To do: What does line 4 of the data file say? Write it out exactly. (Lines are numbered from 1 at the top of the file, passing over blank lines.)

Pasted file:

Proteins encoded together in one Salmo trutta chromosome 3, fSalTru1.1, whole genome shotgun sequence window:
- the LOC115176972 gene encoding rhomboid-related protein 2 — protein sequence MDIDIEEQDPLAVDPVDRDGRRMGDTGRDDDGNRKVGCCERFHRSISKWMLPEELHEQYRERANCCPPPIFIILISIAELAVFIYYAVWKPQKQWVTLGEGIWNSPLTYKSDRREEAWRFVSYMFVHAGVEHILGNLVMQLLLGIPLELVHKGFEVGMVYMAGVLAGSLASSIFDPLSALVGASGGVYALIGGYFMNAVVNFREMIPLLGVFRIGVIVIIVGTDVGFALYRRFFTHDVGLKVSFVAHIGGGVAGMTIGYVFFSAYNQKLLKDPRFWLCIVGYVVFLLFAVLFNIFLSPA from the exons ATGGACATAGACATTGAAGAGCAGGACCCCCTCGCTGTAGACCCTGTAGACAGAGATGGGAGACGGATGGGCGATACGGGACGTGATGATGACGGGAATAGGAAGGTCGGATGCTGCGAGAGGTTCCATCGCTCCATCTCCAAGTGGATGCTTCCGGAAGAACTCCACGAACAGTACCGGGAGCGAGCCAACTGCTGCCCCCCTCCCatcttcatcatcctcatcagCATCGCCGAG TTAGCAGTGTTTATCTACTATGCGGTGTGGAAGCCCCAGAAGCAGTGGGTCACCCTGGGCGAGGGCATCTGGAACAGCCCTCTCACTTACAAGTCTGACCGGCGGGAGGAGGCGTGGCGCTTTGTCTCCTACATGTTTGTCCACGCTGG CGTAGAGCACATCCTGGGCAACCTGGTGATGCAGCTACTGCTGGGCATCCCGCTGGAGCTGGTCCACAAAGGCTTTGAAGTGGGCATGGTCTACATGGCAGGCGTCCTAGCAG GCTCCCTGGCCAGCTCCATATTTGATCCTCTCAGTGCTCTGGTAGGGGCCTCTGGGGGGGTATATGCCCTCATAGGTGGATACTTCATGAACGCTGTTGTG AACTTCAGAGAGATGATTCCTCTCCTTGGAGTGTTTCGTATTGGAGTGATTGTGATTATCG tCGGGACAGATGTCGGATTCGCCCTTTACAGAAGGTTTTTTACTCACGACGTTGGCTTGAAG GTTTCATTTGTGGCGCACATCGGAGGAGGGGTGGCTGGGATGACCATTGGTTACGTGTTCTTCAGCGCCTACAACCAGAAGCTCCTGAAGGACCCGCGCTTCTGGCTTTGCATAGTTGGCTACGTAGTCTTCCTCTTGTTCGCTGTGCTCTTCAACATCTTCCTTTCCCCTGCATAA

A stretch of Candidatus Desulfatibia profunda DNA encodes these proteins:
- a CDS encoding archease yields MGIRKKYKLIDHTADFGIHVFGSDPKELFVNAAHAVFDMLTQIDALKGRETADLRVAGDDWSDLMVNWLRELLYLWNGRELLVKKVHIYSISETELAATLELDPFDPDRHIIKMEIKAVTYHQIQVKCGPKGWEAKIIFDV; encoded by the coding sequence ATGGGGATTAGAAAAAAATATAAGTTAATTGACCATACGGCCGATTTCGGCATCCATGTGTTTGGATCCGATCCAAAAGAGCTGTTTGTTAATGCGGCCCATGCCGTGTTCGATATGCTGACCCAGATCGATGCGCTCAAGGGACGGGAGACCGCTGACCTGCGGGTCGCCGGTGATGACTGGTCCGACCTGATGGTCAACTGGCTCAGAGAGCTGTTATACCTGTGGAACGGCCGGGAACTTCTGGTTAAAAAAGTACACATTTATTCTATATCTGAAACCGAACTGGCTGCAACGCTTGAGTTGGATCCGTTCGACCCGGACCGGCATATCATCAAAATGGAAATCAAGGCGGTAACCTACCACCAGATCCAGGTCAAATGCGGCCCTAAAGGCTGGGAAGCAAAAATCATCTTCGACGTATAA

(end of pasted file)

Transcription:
- a CDS encoding archease yields MGIRKKYKLIDHTADFGIHVFGSDPKELFVNAAHAVFDMLTQIDALKGRETADLRVAGDDWSDLMVNWLRELLYLWNGRELLVKKVHIYSISETELAATLELDPFDPDRHIIKMEIKAVTYHQIQVKCGPKGWEAKIIFDV; encoded by the coding sequence ATGGGGATTAGAAAAAAATATAAGTTAATTGACCATACGGCCGATTTCGGCATCCATGTGTTTGGATCCGATCCAAAAGAGCTGTTTGTTAATGCGGCCCATGCCGTGTTCGATATGCTGACCCAGATCGATGCGCTCAAGGGACGGGAGACCGCTGACCTGCGGGTCGCCGGTGATGACTGGTCCGACCTGATGGTCAACTGGCTCAGAGAGCTGTTATACCTGTGGAACGGCCGGGAACTTCTGGTTAAAAAAGTACACATTTATTCTATATCTGAAACCGAACTGGCTGCAACGCTTGAGTTGGATCCGTTCGACCCGGACCGGCATATCATCAAAATGGAAATCAAGGCGGTAACCTACCACCAGATCCAGGTCAAATGCGGCCCTAAAGGCTGGGAAGCAAAAATCATCTTCGACGTATAA